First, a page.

Diatoms Nanotechnology – Redefining “Man-made”

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Nanotechnology seeks to make materials and devices out of microscopic particles. As this new science develops, it will likely rewrite the definition of the things that we call man-made. I’m Jim Metzner, and this is the Pulse of the Planet.

“Nanoparticles are tiny bits of matter. These nanoparticles can be made by nature or they can be manmade.”

Dr. Greg Rorrer is an associate professor of Chemical Engineering at Oregon State University.

“Typical nanoparticles might have only a few hundred atoms inside them, or they might be only 20 atoms across. They’re so tiny that we can only see them with an electron microscope.”

“Nanoparticles play a crucial role in nanotechnology. They literally are the building blocks of processes and products that make use of nanotechnology. Because the nanoparticles are so tiny, the atoms inside them behave differently. They obey the laws of quantum mechanics and not the laws of the real world as we see them everyday. For example, nanoparticles containing the element germanium glow bright blue when energy’s applied to them. It’s a trick which has many applications in electronic devices. Another thing is that you could put a bunch of different nanoparticles together or add them to existing known materials, such as metals or plastics, and you make materials with superior properties higher strength, lighter weight, and more resistance to wear.”

“Nanoparticles can be made in many different ways. Many current technologies use exotic processes that operate at extremes of temperature and pressure. Some even use beams of electromagnetic radiation to assist with assembling different types of atoms together to make nanostructured materials.”

There are other ways to make nanoparticles using microorganisms. We’ll hear more in future programs. Pulse of the Planet is presented by the National Science Foundation. I’m Jim Metzner.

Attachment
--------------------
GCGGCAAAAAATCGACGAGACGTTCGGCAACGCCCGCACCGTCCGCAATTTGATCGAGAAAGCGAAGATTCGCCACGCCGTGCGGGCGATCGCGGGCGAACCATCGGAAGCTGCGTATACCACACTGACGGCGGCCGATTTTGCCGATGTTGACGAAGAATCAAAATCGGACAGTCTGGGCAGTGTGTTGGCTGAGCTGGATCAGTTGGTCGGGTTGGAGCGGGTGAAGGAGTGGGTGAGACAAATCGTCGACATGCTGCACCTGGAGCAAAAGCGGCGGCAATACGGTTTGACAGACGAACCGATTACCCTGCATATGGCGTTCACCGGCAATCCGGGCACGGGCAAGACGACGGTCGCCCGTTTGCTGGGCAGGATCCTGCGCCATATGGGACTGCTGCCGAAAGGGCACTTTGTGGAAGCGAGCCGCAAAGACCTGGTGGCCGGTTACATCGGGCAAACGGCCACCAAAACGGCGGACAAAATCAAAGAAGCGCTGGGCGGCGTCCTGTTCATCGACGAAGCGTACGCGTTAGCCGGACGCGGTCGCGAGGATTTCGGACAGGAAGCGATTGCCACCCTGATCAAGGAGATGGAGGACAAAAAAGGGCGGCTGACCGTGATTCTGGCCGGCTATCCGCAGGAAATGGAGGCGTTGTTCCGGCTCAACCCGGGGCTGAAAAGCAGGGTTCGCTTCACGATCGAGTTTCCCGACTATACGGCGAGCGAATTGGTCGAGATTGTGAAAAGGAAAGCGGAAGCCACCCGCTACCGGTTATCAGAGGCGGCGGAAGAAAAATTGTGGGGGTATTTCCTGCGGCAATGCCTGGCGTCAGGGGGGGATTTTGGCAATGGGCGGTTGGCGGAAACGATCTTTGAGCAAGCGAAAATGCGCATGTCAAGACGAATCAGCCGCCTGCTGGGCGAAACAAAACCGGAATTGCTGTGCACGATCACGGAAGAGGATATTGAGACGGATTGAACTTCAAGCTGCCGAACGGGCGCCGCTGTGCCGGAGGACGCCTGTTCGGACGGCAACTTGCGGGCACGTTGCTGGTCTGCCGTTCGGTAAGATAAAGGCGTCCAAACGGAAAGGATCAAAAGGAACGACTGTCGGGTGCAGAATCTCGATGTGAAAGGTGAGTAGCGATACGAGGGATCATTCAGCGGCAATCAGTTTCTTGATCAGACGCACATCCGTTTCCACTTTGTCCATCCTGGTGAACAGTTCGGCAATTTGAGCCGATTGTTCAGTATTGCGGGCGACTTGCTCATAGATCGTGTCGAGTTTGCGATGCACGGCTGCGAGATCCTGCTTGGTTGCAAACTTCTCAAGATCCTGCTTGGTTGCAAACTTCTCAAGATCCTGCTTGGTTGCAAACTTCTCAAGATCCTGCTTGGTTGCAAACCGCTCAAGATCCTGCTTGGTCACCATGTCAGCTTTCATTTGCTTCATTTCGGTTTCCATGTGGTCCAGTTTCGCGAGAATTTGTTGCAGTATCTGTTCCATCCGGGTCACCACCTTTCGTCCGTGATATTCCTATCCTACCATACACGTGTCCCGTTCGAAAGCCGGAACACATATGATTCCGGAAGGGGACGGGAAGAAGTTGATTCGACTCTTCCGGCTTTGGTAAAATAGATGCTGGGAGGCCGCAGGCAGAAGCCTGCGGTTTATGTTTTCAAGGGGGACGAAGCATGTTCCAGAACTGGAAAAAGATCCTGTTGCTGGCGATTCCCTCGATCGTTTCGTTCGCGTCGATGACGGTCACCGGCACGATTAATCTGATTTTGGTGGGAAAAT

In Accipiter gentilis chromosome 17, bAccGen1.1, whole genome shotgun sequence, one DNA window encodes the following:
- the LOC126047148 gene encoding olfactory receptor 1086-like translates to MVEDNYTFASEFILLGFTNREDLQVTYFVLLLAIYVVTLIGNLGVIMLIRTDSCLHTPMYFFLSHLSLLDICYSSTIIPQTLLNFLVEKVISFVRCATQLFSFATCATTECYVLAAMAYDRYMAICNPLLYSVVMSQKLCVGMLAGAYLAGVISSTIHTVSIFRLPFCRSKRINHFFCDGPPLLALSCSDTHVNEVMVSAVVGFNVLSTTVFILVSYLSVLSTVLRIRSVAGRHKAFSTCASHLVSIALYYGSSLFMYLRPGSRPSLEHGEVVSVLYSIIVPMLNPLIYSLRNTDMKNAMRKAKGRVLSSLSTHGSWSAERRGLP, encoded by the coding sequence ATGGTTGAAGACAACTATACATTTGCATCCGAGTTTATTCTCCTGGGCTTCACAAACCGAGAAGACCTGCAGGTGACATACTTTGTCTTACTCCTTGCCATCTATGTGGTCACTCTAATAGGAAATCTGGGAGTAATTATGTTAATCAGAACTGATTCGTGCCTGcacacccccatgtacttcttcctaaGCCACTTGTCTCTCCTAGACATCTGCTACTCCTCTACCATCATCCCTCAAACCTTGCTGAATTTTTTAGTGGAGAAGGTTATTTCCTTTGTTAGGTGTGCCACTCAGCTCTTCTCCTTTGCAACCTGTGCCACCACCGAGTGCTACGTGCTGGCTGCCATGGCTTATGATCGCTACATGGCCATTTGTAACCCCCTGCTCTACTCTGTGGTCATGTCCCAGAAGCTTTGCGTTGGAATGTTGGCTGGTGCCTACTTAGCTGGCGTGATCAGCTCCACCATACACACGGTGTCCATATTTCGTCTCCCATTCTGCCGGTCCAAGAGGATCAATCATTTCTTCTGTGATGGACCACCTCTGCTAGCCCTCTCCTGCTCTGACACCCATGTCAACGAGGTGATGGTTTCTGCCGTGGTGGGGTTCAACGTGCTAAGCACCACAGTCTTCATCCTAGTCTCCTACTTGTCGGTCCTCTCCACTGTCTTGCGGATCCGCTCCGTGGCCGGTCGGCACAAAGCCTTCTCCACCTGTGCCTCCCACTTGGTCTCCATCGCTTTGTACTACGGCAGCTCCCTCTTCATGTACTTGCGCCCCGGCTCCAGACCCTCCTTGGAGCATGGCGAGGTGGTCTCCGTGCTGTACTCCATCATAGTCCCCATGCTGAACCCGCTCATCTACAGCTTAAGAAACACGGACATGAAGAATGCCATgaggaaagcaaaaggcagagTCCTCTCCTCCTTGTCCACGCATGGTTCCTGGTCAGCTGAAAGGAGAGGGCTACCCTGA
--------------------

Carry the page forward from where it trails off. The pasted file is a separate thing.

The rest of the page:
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Diatoms Nanotechnology - Redefining "Man-made"

Nanoparticles are so tiny that the atoms inside them obey the laws of quantum mechanics and not the laws of the physical observable world.
Air Date:07/30/2008
Scientist:
Transcript:

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Nanotechnology seeks to make materials and devices out of microscopic particles. As this new science develops, it will likely rewrite the definition of the things that we call man-made. I'm Jim Metzner, and this is the Pulse of the Planet.

"Nanoparticles are tiny bits of matter. These nanoparticles can be made by nature or they can be manmade."

Dr. Greg Rorrer is an associate professor of Chemical Engineering at Oregon State University.

"Typical nanoparticles might have only a few hundred atoms inside them, or they might be only 20 atoms across. They're so tiny that we can only see them with an electron microscope."

"Nanoparticles play a crucial role in nanotechnology. They literally are the building blocks of processes and products that make use of nanotechnology. Because the nanoparticles are so tiny, the atoms inside them behave differently. They obey the laws of quantum mechanics and not the laws of the real world as we see them everyday. For example, nanoparticles containing the element germanium glow bright blue when energy's applied to them. It's a trick which has many applications in electronic devices. Another thing is that you could put a bunch of different nanoparticles together or add them to existing known materials, such as metals or plastics, and you make materials with superior properties higher strength, lighter weight, and more resistance to wear."

"Nanoparticles can be made in many different ways. Many current technologies use exotic processes that operate at extremes of temperature and pressure. Some even use beams of electromagnetic radiation to assist with assembling different types of atoms together to make nanostructured materials."

There are other ways to make nanoparticles using microorganisms. We'll hear more in future programs. Pulse of the Planet is presented by the National Science Foundation. I'm Jim Metzner.

music